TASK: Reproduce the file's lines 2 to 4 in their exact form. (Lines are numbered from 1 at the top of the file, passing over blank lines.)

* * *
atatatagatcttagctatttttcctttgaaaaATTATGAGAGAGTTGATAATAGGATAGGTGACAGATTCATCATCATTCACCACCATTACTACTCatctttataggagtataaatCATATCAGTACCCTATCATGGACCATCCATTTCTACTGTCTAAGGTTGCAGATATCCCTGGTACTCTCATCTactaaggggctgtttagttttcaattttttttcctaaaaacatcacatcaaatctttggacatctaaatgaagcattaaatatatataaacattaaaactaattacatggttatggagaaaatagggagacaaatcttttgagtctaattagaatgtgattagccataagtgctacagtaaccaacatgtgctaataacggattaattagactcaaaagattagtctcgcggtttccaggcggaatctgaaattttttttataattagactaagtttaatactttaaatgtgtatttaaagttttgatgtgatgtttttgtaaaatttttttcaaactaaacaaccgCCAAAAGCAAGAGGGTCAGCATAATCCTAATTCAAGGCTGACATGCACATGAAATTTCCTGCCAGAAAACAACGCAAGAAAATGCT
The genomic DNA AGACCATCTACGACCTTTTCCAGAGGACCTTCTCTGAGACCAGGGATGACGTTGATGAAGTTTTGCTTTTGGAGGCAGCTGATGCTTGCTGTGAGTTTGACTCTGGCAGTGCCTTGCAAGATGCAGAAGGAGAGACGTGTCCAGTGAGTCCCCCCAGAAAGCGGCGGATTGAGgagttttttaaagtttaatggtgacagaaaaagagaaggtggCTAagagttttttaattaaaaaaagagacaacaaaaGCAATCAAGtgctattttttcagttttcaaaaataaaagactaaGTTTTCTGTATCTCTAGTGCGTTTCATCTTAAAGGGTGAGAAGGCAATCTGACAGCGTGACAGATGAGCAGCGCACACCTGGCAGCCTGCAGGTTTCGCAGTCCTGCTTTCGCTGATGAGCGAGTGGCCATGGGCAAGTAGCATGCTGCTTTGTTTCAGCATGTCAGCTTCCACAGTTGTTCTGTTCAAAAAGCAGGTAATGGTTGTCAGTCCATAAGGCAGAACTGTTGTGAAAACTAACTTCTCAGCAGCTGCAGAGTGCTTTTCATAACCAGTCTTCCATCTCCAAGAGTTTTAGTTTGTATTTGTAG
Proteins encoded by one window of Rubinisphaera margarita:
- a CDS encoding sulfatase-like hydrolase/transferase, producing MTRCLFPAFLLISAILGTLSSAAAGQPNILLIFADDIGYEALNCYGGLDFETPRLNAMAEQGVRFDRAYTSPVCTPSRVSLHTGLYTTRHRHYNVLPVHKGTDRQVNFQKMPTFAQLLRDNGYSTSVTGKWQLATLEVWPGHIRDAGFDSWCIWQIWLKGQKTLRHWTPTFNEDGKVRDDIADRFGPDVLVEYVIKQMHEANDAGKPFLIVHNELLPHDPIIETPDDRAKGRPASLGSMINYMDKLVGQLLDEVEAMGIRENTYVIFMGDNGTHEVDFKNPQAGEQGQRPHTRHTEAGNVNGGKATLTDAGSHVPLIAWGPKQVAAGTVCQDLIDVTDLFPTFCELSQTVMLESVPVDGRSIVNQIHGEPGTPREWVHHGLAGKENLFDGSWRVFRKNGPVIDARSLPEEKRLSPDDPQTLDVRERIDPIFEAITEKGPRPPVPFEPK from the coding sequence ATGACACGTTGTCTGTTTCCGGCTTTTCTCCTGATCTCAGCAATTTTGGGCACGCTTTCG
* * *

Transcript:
The genomic DNA AGACCATCTACGACCTTTTCCAGAGGACCTTCTCTGAGACCAGGGATGACGTTGATGAAGTTTTGCTTTTGGAGGCAGCTGATGCTTGCTGTGAGTTTGACTCTGGCAGTGCCTTGCAAGATGCAGAAGGAGAGACGTGTCCAGTGAGTCCCCCCAGAAAGCGGCGGATTGAGgagttttttaaagtttaatggtgacagaaaaagagaaggtggCTAagagttttttaattaaaaaaagagacaacaaaaGCAATCAAGtgctattttttcagttttcaaaaataaaagactaaGTTTTCTGTATCTCTAGTGCGTTTCATCTTAAAGGGTGAGAAGGCAATCTGACAGCGTGACAGATGAGCAGCGCACACCTGGCAGCCTGCAGGTTTCGCAGTCCTGCTTTCGCTGATGAGCGAGTGGCCATGGGCAAGTAGCATGCTGCTTTGTTTCAGCATGTCAGCTTCCACAGTTGTTCTGTTCAAAAAGCAGGTAATGGTTGTCAGTCCATAAGGCAGAACTGTTGTGAAAACTAACTTCTCAGCAGCTGCAGAGTGCTTTTCATAACCAGTCTTCCATCTCCAAGAGTTTTAGTTTGTATTTGTAG
Proteins encoded by one window of Rubinisphaera margarita:
- a CDS encoding sulfatase-like hydrolase/transferase, producing MTRCLFPAFLLISAILGTLSSAAAGQPNILLIFADDIGYEALNCYGGLDFETPRLNAMAEQGVRFDRAYTSPVCTPSRVSLHTGLYTTRHRHYNVLPVHKGTDRQVNFQKMPTFAQLLRDNGYSTSVTGKWQLATLEVWPGHIRDAGFDSWCIWQIWLKGQKTLRHWTPTFNEDGKVRDDIADRFGPDVLVEYVIKQMHEANDAGKPFLIVHNELLPHDPIIETPDDRAKGRPASLGSMINYMDKLVGQLLDEVEAMGIRENTYVIFMGDNGTHEVDFKNPQAGEQGQRPHTRHTEAGNVNGGKATLTDAGSHVPLIAWGPKQVAAGTVCQDLIDVTDLFPTFCELSQTVMLESVPVDGRSIVNQIHGEPGTPREWVHHGLAGKENLFDGSWRVFRKNGPVIDARSLPEEKRLSPDDPQTLDVRERIDPIFEAITEKGPRPPVPFEPK from the coding sequence ATGACACGTTGTCTGTTTCCGGCTTTTCTCCTGATCTCAGCAATTTTGGGCACGCTTTCG